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The United Kingdom's Extreme Anti-Extremism Policy

Why It Won't Work

A man walks past graffiti showing CCTV cameras in the Sparkbrook area of Birmingham, central England, October 2, 2010. Darren Staples / Reuters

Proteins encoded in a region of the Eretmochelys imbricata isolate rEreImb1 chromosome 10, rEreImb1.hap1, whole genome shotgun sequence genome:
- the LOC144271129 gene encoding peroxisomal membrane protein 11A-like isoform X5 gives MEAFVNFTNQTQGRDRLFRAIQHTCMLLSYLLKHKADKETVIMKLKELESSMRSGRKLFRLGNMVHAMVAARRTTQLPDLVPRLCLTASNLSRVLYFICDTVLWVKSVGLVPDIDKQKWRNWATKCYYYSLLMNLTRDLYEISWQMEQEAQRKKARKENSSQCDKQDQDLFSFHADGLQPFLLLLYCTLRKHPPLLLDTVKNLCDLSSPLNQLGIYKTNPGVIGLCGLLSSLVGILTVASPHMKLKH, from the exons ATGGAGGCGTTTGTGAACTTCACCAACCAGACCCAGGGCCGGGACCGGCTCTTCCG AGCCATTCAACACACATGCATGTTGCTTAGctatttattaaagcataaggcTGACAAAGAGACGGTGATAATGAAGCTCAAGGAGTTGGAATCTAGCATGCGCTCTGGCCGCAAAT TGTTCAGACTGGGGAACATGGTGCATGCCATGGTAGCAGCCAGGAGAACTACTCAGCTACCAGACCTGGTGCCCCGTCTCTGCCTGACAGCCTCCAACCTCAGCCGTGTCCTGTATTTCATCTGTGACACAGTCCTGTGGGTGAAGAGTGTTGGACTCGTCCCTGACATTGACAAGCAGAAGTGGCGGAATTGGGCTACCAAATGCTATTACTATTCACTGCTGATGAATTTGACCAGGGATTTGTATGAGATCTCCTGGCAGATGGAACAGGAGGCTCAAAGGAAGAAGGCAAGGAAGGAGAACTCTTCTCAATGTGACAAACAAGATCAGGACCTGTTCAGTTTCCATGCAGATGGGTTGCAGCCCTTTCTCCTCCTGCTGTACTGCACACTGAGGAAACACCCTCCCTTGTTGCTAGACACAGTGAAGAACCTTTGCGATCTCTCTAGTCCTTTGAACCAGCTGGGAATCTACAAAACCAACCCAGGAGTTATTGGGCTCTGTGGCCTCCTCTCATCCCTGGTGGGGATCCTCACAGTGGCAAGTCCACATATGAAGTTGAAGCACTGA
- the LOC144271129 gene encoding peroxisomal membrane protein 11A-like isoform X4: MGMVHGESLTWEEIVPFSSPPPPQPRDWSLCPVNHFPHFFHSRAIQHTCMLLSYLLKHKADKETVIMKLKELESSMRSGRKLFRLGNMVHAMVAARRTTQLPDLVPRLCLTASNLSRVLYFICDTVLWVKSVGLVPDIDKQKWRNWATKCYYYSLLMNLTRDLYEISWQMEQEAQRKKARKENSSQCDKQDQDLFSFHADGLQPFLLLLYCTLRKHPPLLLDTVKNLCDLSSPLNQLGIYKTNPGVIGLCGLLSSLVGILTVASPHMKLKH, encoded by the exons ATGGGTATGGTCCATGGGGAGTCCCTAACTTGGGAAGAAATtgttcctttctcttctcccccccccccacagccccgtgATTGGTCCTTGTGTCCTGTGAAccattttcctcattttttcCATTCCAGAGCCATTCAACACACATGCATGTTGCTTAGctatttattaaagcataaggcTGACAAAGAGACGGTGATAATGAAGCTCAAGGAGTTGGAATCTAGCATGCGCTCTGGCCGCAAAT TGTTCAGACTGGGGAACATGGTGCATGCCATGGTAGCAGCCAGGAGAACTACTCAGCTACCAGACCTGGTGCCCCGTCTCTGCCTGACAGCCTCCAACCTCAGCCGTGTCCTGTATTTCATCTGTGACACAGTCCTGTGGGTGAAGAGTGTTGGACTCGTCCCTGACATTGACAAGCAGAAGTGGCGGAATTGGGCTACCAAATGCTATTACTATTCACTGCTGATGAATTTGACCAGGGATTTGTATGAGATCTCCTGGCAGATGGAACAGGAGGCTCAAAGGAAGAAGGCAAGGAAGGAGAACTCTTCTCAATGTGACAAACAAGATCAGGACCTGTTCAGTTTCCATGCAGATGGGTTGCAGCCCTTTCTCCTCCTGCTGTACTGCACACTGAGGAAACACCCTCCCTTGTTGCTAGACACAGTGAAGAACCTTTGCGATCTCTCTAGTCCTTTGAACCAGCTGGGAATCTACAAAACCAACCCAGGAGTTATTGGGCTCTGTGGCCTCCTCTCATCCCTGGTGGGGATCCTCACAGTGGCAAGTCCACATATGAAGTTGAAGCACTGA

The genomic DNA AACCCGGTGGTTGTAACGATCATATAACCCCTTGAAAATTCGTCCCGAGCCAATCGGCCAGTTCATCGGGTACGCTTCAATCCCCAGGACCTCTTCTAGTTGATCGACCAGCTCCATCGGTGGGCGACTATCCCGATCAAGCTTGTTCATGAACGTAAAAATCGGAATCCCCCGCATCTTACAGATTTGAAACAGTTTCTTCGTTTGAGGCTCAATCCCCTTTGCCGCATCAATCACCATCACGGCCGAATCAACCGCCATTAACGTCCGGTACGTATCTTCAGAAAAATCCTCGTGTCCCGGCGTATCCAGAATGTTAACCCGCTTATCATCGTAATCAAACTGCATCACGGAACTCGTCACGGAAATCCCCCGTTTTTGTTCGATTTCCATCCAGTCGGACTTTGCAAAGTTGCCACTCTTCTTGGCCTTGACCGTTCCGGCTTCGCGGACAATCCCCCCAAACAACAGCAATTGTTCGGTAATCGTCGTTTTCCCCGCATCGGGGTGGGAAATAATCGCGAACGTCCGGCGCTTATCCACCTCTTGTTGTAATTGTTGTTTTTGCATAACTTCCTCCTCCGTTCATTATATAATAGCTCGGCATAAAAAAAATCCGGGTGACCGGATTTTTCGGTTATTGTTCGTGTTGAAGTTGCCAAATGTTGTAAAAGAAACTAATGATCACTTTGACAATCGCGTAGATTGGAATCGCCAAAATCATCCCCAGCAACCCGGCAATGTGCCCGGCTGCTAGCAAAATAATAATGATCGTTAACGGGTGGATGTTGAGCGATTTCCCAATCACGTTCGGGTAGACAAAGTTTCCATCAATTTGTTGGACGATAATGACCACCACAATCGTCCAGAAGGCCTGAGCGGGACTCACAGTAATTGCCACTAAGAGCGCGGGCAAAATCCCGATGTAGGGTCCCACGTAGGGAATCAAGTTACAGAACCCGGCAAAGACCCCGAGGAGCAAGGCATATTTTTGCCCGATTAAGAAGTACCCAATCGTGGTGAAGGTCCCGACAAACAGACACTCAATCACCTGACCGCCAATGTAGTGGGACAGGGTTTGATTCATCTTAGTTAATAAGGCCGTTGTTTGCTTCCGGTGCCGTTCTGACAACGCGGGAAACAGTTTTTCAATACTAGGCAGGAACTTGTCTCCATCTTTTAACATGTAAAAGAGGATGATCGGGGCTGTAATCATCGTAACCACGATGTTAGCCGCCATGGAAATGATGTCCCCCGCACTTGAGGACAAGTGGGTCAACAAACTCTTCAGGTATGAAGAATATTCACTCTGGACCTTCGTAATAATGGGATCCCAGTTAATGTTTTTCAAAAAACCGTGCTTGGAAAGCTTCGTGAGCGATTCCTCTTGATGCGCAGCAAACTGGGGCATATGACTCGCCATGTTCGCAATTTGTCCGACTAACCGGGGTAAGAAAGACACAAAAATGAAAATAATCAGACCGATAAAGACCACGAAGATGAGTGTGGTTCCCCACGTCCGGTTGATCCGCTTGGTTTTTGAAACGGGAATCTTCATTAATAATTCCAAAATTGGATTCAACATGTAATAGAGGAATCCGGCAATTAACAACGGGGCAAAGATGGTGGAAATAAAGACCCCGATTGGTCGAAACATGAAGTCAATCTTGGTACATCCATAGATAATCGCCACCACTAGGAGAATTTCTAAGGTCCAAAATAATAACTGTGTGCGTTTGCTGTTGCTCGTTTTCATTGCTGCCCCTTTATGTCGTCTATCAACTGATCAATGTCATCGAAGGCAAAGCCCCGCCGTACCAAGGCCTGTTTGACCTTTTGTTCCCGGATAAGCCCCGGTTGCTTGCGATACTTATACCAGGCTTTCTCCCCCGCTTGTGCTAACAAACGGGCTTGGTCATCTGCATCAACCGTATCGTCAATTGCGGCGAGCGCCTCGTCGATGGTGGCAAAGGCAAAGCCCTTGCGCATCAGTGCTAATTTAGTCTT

Although it garnered little attention in the United States, the five-year anti-extremism strategy that British Prime Minister David Cameron announced last month during a major speech in Birmingham marked a significant moment in the evolution of Western counterradicalization policies. The program, occasioned by the rapid increase of British recruits to the self-proclaimed Islamic State (also called ISIS), which now number in the hundreds, marks the first time that “nonviolent extremism”—a term of recent pedigree and imprecise meaning—has been outlawed as a direct cause of terrorism by a Western government. Cameron’s strategy is a political measure that can now be legally enforced through the United Kingdom’s Counter-Terrorism and Security Act, passed earlier this year. With all public bodies also given statutory duties to monitor and report on nonviolent extremism, including on the activities of children in primary schools, the state’s power to police ideas in a

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